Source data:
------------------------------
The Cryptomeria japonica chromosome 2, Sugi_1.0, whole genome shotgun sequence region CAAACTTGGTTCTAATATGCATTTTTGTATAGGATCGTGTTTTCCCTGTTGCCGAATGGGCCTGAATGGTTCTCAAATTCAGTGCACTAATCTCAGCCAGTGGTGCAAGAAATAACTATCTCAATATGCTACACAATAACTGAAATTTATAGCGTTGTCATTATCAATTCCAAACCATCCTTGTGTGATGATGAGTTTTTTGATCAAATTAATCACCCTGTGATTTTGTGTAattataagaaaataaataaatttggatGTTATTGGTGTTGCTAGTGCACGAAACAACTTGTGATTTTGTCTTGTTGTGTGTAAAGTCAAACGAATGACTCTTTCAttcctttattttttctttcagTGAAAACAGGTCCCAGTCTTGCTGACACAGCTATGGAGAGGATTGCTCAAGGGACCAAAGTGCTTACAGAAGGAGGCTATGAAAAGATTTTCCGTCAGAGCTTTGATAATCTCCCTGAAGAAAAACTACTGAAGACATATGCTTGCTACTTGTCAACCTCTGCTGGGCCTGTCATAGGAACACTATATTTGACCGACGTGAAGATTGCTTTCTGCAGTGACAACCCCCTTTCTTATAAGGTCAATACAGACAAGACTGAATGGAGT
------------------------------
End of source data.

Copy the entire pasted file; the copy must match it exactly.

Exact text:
The Cryptomeria japonica chromosome 2, Sugi_1.0, whole genome shotgun sequence region CAAACTTGGTTCTAATATGCATTTTTGTATAGGATCGTGTTTTCCCTGTTGCCGAATGGGCCTGAATGGTTCTCAAATTCAGTGCACTAATCTCAGCCAGTGGTGCAAGAAATAACTATCTCAATATGCTACACAATAACTGAAATTTATAGCGTTGTCATTATCAATTCCAAACCATCCTTGTGTGATGATGAGTTTTTTGATCAAATTAATCACCCTGTGATTTTGTGTAattataagaaaataaataaatttggatGTTATTGGTGTTGCTAGTGCACGAAACAACTTGTGATTTTGTCTTGTTGTGTGTAAAGTCAAACGAATGACTCTTTCAttcctttattttttctttcagTGAAAACAGGTCCCAGTCTTGCTGACACAGCTATGGAGAGGATTGCTCAAGGGACCAAAGTGCTTACAGAAGGAGGCTATGAAAAGATTTTCCGTCAGAGCTTTGATAATCTCCCTGAAGAAAAACTACTGAAGACATATGCTTGCTACTTGTCAACCTCTGCTGGGCCTGTCATAGGAACACTATATTTGACCGACGTGAAGATTGCTTTCTGCAGTGACAACCCCCTTTCTTATAAGGTCAATACAGACAAGACTGAATGGAGT